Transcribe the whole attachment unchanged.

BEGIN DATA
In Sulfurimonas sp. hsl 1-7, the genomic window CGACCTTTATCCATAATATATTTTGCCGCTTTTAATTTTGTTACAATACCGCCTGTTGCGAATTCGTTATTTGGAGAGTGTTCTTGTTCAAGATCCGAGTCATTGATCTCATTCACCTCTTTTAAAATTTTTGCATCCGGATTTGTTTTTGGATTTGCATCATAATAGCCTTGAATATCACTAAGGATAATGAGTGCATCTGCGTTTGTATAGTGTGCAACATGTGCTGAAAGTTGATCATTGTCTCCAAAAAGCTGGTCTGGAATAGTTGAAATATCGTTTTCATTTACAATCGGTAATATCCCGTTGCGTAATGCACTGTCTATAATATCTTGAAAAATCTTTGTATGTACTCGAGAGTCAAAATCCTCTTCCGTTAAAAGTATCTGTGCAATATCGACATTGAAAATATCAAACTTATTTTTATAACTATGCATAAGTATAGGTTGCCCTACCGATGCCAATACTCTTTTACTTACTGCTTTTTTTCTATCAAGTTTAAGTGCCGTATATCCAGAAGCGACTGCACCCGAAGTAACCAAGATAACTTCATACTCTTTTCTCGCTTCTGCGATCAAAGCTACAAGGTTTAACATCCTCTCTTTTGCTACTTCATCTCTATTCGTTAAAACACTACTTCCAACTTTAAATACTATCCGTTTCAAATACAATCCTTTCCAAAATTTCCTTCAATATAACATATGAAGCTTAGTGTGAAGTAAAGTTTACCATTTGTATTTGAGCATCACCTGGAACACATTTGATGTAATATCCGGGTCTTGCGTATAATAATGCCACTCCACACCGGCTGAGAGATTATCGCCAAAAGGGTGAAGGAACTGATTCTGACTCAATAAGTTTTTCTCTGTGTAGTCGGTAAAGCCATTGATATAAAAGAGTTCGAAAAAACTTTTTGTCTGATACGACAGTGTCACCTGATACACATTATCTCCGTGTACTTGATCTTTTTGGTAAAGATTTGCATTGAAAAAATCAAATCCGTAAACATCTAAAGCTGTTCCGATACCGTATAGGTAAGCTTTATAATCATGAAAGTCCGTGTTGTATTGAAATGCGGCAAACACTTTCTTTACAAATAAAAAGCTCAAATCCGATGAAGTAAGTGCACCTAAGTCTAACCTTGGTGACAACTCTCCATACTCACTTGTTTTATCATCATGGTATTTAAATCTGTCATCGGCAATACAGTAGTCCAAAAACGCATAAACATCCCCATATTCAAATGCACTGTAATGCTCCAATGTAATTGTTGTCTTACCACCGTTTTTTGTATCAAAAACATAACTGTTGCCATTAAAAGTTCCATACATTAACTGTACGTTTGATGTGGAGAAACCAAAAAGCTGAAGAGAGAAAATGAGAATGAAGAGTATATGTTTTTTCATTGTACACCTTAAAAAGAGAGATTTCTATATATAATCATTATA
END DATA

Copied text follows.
In Sulfurimonas sp. hsl 1-7, the genomic window CGACCTTTATCCATAATATATTTTGCCGCTTTTAATTTTGTTACAATACCGCCTGTTGCGAATTCGTTATTTGGAGAGTGTTCTTGTTCAAGATCCGAGTCATTGATCTCATTCACCTCTTTTAAAATTTTTGCATCCGGATTTGTTTTTGGATTTGCATCATAATAGCCTTGAATATCACTAAGGATAATGAGTGCATCTGCGTTTGTATAGTGTGCAACATGTGCTGAAAGTTGATCATTGTCTCCAAAAAGCTGGTCTGGAATAGTTGAAATATCGTTTTCATTTACAATCGGTAATATCCCGTTGCGTAATGCACTGTCTATAATATCTTGAAAAATCTTTGTATGTACTCGAGAGTCAAAATCCTCTTCCGTTAAAAGTATCTGTGCAATATCGACATTGAAAATATCAAACTTATTTTTATAACTATGCATAAGTATAGGTTGCCCTACCGATGCCAATACTCTTTTACTTACTGCTTTTTTTCTATCAAGTTTAAGTGCCGTATATCCAGAAGCGACTGCACCCGAAGTAACCAAGATAACTTCATACTCTTTTCTCGCTTCTGCGATCAAAGCTACAAGGTTTAACATCCTCTCTTTTGCTACTTCATCTCTATTCGTTAAAACACTACTTCCAACTTTAAATACTATCCGTTTCAAATACAATCCTTTCCAAAATTTCCTTCAATATAACATATGAAGCTTAGTGTGAAGTAAAGTTTACCATTTGTATTTGAGCATCACCTGGAACACATTTGATGTAATATCCGGGTCTTGCGTATAATAATGCCACTCCACACCGGCTGAGAGATTATCGCCAAAAGGGTGAAGGAACTGATTCTGACTCAATAAGTTTTTCTCTGTGTAGTCGGTAAAGCCATTGATATAAAAGAGTTCGAAAAAACTTTTTGTCTGATACGACAGTGTCACCTGATACACATTATCTCCGTGTACTTGATCTTTTTGGTAAAGATTTGCATTGAAAAAATCAAATCCGTAAACATCTAAAGCTGTTCCGATACCGTATAGGTAAGCTTTATAATCATGAAAGTCCGTGTTGTATTGAAATGCGGCAAACACTTTCTTTACAAATAAAAAGCTCAAATCCGATGAAGTAAGTGCACCTAAGTCTAACCTTGGTGACAACTCTCCATACTCACTTGTTTTATCATCATGGTATTTAAATCTGTCATCGGCAATACAGTAGTCCAAAAACGCATAAACATCCCCATATTCAAATGCACTGTAATGCTCCAATGTAATTGTTGTCTTACCACCGTTTTTTGTATCAAAAACATAACTGTTGCCATTAAAAGTTCCATACATTAACTGTACGTTTGATGTGGAGAAACCAAAAAGCTGAAGAGAGAAAATGAGAATGAAGAGTATATGTTTTTTCATTGTACACCTTAAAAAGAGAGATTTCTATATATAATCATTATA